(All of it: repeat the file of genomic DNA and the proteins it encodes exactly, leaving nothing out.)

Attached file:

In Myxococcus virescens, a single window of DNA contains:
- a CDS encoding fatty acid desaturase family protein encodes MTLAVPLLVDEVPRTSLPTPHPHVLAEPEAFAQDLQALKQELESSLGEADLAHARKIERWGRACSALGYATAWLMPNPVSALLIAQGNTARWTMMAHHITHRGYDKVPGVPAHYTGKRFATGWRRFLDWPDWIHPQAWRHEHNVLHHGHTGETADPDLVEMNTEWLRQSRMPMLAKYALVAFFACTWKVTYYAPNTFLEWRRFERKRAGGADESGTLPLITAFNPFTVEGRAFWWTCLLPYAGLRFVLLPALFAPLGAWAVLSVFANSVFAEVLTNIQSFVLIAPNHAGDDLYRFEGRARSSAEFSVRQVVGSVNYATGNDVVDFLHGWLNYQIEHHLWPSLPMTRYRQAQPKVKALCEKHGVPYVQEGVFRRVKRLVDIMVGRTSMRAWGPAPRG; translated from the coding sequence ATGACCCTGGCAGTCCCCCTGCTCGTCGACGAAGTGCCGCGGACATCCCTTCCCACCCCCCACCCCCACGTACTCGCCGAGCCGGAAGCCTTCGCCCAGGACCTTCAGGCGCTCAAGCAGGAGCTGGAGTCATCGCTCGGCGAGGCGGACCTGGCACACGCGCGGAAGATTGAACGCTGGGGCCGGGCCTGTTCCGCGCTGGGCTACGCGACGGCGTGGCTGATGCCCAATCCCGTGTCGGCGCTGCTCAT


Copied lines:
In Myxococcus virescens, a single window of DNA contains:
- a CDS encoding fatty acid desaturase family protein encodes MTLAVPLLVDEVPRTSLPTPHPHVLAEPEAFAQDLQALKQELESSLGEADLAHARKIERWGRACSALGYATAWLMPNPVSALLIAQGNTARWTMMAHHITHRGYDKVPGVPAHYTGKRFATGWRRFLDWPDWIHPQAWRHEHNVLHHGHTGETADPDLVEMNTEWLRQSRMPMLAKYALVAFFACTWKVTYYAPNTFLEWRRFERKRAGGADESGTLPLITAFNPFTVEGRAFWWTCLLPYAGLRFVLLPALFAPLGAWAVLSVFANSVFAEVLTNIQSFVLIAPNHAGDDLYRFEGRARSSAEFSVRQVVGSVNYATGNDVVDFLHGWLNYQIEHHLWPSLPMTRYRQAQPKVKALCEKHGVPYVQEGVFRRVKRLVDIMVGRTSMRAWGPAPRG; translated from the coding sequence ATGACCCTGGCAGTCCCCCTGCTCGTCGACGAAGTGCCGCGGACATCCCTTCCCACCCCCCACCCCCACGTACTCGCCGAGCCGGAAGCCTTCGCCCAGGACCTTCAGGCGCTCAAGCAGGAGCTGGAGTCATCGCTCGGCGAGGCGGACCTGGCACACGCGCGGAAGATTGAACGCTGGGGCCGGGCCTGTTCCGCGCTGGGCTACGCGACGGCGTGGCTGATGCCCAATCCCGTGTCGGCGCTGCTCAT